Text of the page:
Part of a set. See all set records
Silk: tapestry weave; two kinds of metal threads
Overall: 47.5 x 30.8 cm (18 11/16 x 12 1/8 in.)
Purchase from the J. H. Wade Fund 1993.158
This magnificent pair of boots, made of finely woven silk tapestry (kesi), features two phoenixes in flight chasing a flaming pearl. Although the bright colors of the fabric have become muted from being buried in a tomb and the gold threads are partly disintegrated, the once lavish use of gold and the Chinese-inspired phoenix motif suggest that the boots were made for a member of the Liao imperial family, probably a woman. At the time the boots were made in the Khitan-occupied territory in northern China, footbinding was introduced among upper-class women in southern China. The high value the Khitan people accorded to boots relates to their mobile, seminomadic lifestyle.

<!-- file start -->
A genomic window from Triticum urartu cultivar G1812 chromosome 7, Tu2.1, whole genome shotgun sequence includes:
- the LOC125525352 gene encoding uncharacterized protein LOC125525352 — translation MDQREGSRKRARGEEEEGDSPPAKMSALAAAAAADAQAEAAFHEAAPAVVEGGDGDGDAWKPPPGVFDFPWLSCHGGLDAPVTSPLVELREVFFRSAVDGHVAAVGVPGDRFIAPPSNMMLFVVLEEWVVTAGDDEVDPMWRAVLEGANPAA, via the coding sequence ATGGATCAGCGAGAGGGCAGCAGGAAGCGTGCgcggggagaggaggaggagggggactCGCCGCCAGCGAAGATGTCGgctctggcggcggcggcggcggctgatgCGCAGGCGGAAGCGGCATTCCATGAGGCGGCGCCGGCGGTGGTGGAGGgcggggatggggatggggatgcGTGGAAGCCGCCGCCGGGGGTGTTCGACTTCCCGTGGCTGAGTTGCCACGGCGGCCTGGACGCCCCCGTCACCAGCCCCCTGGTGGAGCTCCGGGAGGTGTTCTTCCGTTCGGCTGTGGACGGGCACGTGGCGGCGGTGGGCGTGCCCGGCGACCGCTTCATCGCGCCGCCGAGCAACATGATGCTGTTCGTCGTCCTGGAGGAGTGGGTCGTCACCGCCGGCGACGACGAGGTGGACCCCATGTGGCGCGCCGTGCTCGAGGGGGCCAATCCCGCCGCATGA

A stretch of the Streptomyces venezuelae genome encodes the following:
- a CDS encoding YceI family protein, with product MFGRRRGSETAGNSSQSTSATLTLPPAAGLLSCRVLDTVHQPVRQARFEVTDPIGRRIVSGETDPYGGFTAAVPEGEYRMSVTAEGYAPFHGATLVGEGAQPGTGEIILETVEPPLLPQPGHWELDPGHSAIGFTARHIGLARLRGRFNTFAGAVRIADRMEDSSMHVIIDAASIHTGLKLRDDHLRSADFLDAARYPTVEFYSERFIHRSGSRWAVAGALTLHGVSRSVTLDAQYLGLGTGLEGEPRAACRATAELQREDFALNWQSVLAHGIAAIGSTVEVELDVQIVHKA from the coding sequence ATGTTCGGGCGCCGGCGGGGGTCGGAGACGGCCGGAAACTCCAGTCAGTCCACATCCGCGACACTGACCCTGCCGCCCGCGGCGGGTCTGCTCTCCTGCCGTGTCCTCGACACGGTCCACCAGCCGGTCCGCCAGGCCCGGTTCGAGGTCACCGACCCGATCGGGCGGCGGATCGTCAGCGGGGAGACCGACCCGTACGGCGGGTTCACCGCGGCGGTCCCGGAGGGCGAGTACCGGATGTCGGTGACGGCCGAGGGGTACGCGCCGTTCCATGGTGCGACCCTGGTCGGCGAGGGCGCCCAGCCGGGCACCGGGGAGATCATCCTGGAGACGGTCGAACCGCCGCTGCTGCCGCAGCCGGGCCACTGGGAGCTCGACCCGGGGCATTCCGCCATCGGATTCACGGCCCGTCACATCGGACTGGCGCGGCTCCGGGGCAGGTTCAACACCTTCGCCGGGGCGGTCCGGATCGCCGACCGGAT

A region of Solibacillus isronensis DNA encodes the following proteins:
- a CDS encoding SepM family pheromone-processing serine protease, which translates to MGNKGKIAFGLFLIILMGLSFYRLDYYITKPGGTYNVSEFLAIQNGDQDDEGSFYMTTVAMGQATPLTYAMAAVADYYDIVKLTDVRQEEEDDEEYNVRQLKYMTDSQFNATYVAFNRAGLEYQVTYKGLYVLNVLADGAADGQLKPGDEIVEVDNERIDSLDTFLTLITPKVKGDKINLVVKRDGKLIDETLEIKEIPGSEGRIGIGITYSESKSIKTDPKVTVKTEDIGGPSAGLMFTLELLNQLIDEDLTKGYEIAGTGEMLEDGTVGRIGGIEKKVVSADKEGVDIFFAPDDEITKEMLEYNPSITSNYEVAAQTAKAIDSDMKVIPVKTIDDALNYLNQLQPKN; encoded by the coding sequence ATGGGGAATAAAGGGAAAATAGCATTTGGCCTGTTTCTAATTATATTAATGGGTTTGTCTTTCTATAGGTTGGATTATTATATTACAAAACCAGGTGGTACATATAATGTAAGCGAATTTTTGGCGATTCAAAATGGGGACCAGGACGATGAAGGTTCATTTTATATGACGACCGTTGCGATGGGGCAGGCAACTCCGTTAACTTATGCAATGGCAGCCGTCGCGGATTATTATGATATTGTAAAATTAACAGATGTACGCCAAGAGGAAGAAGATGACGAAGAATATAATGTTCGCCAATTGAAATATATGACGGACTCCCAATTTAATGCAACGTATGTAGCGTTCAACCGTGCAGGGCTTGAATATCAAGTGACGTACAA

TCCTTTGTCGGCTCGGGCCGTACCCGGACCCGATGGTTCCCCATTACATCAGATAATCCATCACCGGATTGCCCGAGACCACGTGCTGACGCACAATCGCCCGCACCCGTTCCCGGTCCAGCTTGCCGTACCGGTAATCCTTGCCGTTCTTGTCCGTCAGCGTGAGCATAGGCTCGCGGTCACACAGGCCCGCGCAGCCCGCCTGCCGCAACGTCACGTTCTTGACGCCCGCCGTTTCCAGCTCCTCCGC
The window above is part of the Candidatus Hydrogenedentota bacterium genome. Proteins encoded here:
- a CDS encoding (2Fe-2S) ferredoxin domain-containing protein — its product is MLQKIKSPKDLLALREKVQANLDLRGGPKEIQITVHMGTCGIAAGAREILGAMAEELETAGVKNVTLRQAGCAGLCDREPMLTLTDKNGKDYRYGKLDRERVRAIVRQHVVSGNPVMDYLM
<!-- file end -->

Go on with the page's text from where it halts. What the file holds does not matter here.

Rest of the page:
The information about this object, including provenance information, is based on historic information and may not be currently accurate or complete. Research on objects is an ongoing process, but the information about this object may not reflect the most current information available to CMA. If you notice a mistake or have additional information about this object, please email firstname.lastname@example.org.
To request more information about this object, study images, or bibliography, contact the Ingalls Library Reference Desk.
Is something not working on this page? Please email email@example.com.
Request a digital file from Image Services that is not available through CC0, a detail image, or any image with a color bar. If you have questions about requesting an image, please email firstname.lastname@example.org.